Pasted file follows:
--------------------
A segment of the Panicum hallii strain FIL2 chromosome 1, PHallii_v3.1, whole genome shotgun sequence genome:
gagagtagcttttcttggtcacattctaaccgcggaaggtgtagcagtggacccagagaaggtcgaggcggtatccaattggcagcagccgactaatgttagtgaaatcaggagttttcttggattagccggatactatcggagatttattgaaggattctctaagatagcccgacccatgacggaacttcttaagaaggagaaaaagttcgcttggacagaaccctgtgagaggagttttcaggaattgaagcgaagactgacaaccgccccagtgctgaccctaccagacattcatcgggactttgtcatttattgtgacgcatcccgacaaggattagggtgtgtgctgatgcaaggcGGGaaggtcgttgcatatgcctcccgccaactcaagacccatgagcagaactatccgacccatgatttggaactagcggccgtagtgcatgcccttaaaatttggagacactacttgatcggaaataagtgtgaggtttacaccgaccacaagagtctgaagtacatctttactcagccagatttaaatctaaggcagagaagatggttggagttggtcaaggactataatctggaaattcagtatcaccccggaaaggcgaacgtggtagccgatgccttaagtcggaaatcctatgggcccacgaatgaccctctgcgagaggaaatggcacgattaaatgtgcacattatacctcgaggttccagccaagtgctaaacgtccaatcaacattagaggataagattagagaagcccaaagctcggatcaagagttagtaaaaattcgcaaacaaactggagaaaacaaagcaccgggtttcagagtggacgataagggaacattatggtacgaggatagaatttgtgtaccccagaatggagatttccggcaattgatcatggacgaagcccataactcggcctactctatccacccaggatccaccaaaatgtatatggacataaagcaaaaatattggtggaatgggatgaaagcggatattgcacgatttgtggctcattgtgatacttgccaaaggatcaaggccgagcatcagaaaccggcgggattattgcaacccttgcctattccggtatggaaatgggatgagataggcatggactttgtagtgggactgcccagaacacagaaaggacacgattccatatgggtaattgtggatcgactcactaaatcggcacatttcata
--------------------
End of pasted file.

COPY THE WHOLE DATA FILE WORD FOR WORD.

A segment of the Panicum hallii strain FIL2 chromosome 1, PHallii_v3.1, whole genome shotgun sequence genome:
gagagtagcttttcttggtcacattctaaccgcggaaggtgtagcagtggacccagagaaggtcgaggcggtatccaattggcagcagccgactaatgttagtgaaatcaggagttttcttggattagccggatactatcggagatttattgaaggattctctaagatagcccgacccatgacggaacttcttaagaaggagaaaaagttcgcttggacagaaccctgtgagaggagttttcaggaattgaagcgaagactgacaaccgccccagtgctgaccctaccagacattcatcgggactttgtcatttattgtgacgcatcccgacaaggattagggtgtgtgctgatgcaaggcGGGaaggtcgttgcatatgcctcccgccaactcaagacccatgagcagaactatccgacccatgatttggaactagcggccgtagtgcatgcccttaaaatttggagacactacttgatcggaaataagtgtgaggtttacaccgaccacaagagtctgaagtacatctttactcagccagatttaaatctaaggcagagaagatggttggagttggtcaaggactataatctggaaattcagtatcaccccggaaaggcgaacgtggtagccgatgccttaagtcggaaatcctatgggcccacgaatgaccctctgcgagaggaaatggcacgattaaatgtgcacattatacctcgaggttccagccaagtgctaaacgtccaatcaacattagaggataagattagagaagcccaaagctcggatcaagagttagtaaaaattcgcaaacaaactggagaaaacaaagcaccgggtttcagagtggacgataagggaacattatggtacgaggatagaatttgtgtaccccagaatggagatttccggcaattgatcatggacgaagcccataactcggcctactctatccacccaggatccaccaaaatgtatatggacataaagcaaaaatattggtggaatgggatgaaagcggatattgcacgatttgtggctcattgtgatacttgccaaaggatcaaggccgagcatcagaaaccggcgggattattgcaacccttgcctattccggtatggaaatgggatgagataggcatggactttgtagtgggactgcccagaacacagaaaggacacgattccatatgggtaattgtggatcgactcactaaatcggcacatttcata